This is not a cookbook you can quickly scan for a 25minute recipe after work. If you enjoy spending lots of time with you cookbooks, get it! If not, I recommend this book instead: 500 Mediterranean Dishes (500 Cooking Series). 500 Mediterranean Dishes (500 Cooking Series (Sellers)) (500 Cooking (Sellers))
I confess that this type of writing by a culinary scholar / journalist writing about regional cuisines of the past and present is just about my favorite kind of food writing. Aside from the fact that these people are typically better writers than chefs, I believe this content has a cachet about it similar to what people say of antiques. What has survived from the past is generally better than what is produced today because there is so much more historical product than there is of contemporary product. Things typically survive because they are good.
Wright's book fits this expectation to a tee. For $22 list price, one gets over 500 recipes from all around the Mediterranean. This collection is so good, one could easily retire your Martha Stewart and Ina Garten books on appetizer menus and have this take their place.
In spite of the superficial similarity in the various small dishes in the book, there is a significant difference between antipasti and hors d'oeuvres, which accompany a large meal, tapas, which often consist of a meal in themselves to accompany afternoon drinking and conversation, and meze, which, in several countries comprise a large meal in itself, based on a lot of little dishes. There are family resemblences between the various little dish cuisines of the Mediterranean but, except for the presence of olives and olive oil, there is probably no common heritage to which all can be traced. Meze dishes can be traced to Arab cuisine. The word appears to be originally from Turkey. Hors d'oeuvre and antipasti are much more recent, emerging in French and Italian cuisines over the last 150 years. Tapas may be traceable to the period of the Moorish occupation of Spain, even though both Wright and Diane Kochalis, an authority on Greek cuisine agree that tapas and (Greek) mezes are different things.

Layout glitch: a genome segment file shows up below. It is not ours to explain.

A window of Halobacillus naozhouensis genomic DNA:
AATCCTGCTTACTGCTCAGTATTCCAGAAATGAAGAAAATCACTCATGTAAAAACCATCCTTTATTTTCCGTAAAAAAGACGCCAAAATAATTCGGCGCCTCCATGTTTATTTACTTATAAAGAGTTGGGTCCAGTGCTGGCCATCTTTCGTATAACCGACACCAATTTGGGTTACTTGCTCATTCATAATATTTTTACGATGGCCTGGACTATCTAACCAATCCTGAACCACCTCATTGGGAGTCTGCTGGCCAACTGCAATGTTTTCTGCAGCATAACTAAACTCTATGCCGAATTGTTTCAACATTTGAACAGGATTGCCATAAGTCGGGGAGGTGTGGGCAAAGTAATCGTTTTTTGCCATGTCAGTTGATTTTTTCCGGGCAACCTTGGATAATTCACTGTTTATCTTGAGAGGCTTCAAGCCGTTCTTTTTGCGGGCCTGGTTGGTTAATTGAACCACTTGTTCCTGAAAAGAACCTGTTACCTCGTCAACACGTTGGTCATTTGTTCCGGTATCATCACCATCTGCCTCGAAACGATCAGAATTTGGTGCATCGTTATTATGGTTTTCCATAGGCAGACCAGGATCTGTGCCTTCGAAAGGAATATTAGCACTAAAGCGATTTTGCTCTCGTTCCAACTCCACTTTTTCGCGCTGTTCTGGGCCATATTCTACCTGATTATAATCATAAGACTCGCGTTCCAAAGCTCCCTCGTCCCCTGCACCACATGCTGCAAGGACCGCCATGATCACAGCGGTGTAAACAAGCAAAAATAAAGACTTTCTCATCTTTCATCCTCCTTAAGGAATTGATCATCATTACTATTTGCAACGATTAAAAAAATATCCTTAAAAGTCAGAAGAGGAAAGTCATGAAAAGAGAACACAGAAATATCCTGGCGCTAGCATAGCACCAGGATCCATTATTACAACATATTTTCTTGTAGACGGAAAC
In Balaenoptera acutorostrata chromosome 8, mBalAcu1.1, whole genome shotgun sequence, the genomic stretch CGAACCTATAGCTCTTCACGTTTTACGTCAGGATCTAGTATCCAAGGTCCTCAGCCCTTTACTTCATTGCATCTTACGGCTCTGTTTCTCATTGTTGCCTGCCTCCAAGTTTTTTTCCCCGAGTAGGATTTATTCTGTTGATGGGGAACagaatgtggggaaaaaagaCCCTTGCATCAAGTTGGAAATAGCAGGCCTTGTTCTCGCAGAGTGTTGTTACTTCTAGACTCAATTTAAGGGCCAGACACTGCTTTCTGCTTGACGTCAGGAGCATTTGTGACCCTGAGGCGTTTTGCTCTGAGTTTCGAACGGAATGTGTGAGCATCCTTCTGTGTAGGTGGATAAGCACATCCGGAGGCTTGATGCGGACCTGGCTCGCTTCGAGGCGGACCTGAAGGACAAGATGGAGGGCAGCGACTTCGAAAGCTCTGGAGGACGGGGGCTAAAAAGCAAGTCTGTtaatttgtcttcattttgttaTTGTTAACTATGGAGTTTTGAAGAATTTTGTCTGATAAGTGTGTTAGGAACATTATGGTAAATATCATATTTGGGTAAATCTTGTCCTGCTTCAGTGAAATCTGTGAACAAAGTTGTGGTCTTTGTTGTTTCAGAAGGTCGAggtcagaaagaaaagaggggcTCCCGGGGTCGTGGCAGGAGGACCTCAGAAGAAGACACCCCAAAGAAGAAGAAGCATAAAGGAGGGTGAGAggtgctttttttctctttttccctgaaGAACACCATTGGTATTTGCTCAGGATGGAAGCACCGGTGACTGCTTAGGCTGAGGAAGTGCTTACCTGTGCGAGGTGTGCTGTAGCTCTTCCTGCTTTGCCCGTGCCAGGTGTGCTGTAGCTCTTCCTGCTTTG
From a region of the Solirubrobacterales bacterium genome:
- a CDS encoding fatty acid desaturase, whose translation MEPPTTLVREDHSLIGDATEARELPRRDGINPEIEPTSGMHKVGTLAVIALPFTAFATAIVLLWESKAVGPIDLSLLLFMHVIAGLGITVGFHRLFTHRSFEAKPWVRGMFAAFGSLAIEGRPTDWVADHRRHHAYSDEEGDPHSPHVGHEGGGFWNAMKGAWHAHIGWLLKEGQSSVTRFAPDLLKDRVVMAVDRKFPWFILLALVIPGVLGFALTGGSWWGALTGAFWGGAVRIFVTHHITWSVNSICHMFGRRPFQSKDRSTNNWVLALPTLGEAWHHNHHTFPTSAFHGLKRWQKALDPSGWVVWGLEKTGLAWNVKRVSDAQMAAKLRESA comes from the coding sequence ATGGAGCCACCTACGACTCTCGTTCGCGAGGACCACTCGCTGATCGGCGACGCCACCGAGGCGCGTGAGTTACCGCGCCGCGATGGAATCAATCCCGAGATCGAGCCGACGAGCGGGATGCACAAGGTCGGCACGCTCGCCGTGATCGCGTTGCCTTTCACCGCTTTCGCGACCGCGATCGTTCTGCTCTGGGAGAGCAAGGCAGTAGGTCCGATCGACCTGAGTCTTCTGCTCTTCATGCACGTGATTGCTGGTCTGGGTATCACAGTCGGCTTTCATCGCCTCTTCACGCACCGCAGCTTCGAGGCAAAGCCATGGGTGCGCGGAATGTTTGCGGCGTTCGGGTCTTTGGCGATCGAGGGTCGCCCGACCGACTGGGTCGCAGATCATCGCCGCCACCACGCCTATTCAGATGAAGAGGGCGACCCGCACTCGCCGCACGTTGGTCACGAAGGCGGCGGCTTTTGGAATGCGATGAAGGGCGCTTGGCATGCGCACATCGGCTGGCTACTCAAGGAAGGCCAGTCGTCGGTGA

All this very interesting historical stuff simply makes the excellent collection of recipes just that much more interesting. The books contents are divided into sixteen (16) types of dishes such as Bread Snacks, Dips, Cheese, Eggy stuff, Saucy Meats, Saucy Veges, Stuffed Vegetables, Salads, Pastries, Pizzas, Fried Turnovers, Fried Tidbits, Wraps, Seafood Salads, Grilled Food, and Pickles and Marinades. This is followed by two chapters of components recipes. One for Sauces and Spice Mixes and one for Doughs and Batters. The book concludes with an extensive list of Party Menus.
As you may expect, there are some requirements for uncommon ingredients, mostly cheeses of Greece and North Africa plus spice mixes, including the ever elusive Aleppo pepper. Substitutions from the world of Italian cheeses are almost always possible, but part of the fun is to get the read deal. Internet sources are, of course, provided.
In this very large book, I found only one questionable item, where the author specifies fresh plum tomatos or tomato puree to build tomato sauces. On the strength of the opinion of Mario Batali, I would change this to always using canned whole tomatoes.
This book will stay in my library long after others have been carted off the the library's book sale.
Most Recent Customer Reviews
500 Fabulous Recipes for Antipasti, Tapas,
Hors d'oeuvre, Meze and More
By Clifford A.Read more